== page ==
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Gil Brandt: Sean Smith, Charles Woodson among players former teams will miss most

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For the second year in a row the Raiders stole away one of the Chiefs' prize free agents. Last year it was Rodney Hudson, just coming into his own as a full time starter, who the Raiders paid top dollar to bring to Oakland. This year it was cornerback Sean Smith - a move which longtime NFL man, Gil Brandt, sees as one of the more painful losses to his former team of any departing player this offseason.

Said Brandt of Smith's value to the Raiders that the Chiefs will be losing.

Smith, who signed with the Raiders, is the kind of tall, long-armed cornerback everyone's looking for. You could see what kind of improvement the Chiefs made after Smith returned from his three-game suspension last season. I think one of the reasons Defensive Rookie of the Year Marcus Peters -- who tied for the league lead with eight picks and racked up the passes defensed -- had as many defensive opportunities as he did is that people stayed away from Smith. I don't think the Chiefs currently have anyone on their roster who can replicate Smith's impact, and I think we might see Peters' stats dip a bit in 2016, just because opponents will stay away from him and target whoever's playing in Smith's place.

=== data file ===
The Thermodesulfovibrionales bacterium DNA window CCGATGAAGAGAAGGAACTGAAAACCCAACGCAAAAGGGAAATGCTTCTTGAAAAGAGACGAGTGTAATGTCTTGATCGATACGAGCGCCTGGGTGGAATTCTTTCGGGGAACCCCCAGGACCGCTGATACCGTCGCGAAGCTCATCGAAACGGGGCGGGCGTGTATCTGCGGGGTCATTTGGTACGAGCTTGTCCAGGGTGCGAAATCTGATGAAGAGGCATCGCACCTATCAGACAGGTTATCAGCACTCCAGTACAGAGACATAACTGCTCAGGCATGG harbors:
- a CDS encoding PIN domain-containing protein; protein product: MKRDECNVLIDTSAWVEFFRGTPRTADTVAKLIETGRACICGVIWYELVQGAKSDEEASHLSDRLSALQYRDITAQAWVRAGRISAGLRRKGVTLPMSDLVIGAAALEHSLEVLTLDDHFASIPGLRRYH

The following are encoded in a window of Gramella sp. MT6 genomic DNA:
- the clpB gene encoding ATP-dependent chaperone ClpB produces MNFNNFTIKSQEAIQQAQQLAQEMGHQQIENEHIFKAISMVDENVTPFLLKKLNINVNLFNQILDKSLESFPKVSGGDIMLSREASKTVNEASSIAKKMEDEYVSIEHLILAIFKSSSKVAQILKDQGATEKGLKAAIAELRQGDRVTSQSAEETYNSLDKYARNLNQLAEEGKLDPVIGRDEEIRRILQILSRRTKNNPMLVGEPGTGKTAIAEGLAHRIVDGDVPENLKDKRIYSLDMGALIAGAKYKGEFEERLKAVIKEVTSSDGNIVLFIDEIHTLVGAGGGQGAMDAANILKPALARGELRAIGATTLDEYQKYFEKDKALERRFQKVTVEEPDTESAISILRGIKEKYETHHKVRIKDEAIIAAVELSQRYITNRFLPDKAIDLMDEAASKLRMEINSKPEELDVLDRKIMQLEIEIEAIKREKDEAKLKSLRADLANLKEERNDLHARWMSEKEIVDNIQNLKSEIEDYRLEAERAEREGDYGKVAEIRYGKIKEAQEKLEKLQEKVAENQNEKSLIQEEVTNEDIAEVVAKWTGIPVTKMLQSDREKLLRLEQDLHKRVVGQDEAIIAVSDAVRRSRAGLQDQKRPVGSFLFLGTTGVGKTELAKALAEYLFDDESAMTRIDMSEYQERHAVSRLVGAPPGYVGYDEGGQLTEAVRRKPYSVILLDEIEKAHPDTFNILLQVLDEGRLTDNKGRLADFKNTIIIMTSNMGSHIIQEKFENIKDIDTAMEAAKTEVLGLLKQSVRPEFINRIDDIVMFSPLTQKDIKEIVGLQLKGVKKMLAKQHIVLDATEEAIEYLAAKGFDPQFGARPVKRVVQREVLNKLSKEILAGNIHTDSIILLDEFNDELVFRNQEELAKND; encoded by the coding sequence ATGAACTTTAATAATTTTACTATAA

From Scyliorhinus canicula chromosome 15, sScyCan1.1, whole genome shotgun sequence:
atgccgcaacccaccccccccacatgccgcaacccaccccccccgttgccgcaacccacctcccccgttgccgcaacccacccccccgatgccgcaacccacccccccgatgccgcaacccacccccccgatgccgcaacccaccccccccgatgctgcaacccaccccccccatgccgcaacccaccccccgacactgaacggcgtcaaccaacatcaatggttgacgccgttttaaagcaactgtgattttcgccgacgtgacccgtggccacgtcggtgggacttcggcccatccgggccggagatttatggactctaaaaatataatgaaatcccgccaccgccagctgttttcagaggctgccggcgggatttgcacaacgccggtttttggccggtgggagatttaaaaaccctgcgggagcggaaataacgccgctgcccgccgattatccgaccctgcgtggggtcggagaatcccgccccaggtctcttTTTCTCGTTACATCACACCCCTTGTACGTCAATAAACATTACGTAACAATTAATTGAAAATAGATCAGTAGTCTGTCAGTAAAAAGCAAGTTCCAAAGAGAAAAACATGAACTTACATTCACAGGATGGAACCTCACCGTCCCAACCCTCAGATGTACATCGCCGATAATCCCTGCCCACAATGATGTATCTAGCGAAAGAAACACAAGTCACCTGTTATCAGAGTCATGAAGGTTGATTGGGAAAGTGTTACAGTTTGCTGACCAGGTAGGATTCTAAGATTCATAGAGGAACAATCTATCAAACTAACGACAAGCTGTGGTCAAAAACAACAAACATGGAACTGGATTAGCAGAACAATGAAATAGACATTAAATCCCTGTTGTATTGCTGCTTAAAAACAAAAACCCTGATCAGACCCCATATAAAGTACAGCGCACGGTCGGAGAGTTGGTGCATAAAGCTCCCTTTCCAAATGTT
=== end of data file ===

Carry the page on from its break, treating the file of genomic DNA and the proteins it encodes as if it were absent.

The value of a great player signed in free agency is always multiplied if a team can also hurt a division rival in the process. So, while we know Smith helps solidify the Raiders' secondary, it's doubly impactful that it simultaneously weakens the secondary of a team with whom the Raiders are battling for division supremacy.

Speaking of weakening division rivals, the Broncos had two players land on Brandt's list. Topping the list was Brock Osweiler who left for Houston and coming in at number 8 is linebacker Danny Trevathan who followed his former head coach to Chicago. I am a bit surprised the departure of defensive end Malik Jackson didn't make the list. That one's gonna sting a bit.

The Raiders had a loss that made the list as well - Charles Woodson. Here is what Brandt had to say about the void CWood leaves behind with his retirement.

The 39-year-old Woodson didn't have to retire because of lost ability, as he was still making significant contributions to the Raiders (five picks, nine passes defensed, 74 tackles) in his 18th NFL season. He was simply a great leader, someone to whom the younger players flocked, and he helped make his teammates better pros. His biggest plus as a player was getting everyone lined up correctly, and as a result, you didn't see as many missed coverages and cheap touchdowns scored against Oakland as you might have otherwise. Yes, the secondary added Smith, who is a definite upgrade at corner, but in losing Woodson at safety, the unit lost the guy who held the whole game plan together, so to speak. He was a special, special player, a first-ballot Hall of Famer -- the bottom line is, there just aren't many players like him around.

I have nothing to add to what Brandt said. He captured Woodson's value to the Raiders and thereby the presence that will be lost in Oakland from here on out. There is no replacing CWood in that locker room. Even if picking up Sean Smith should help ease the sting on the field of play.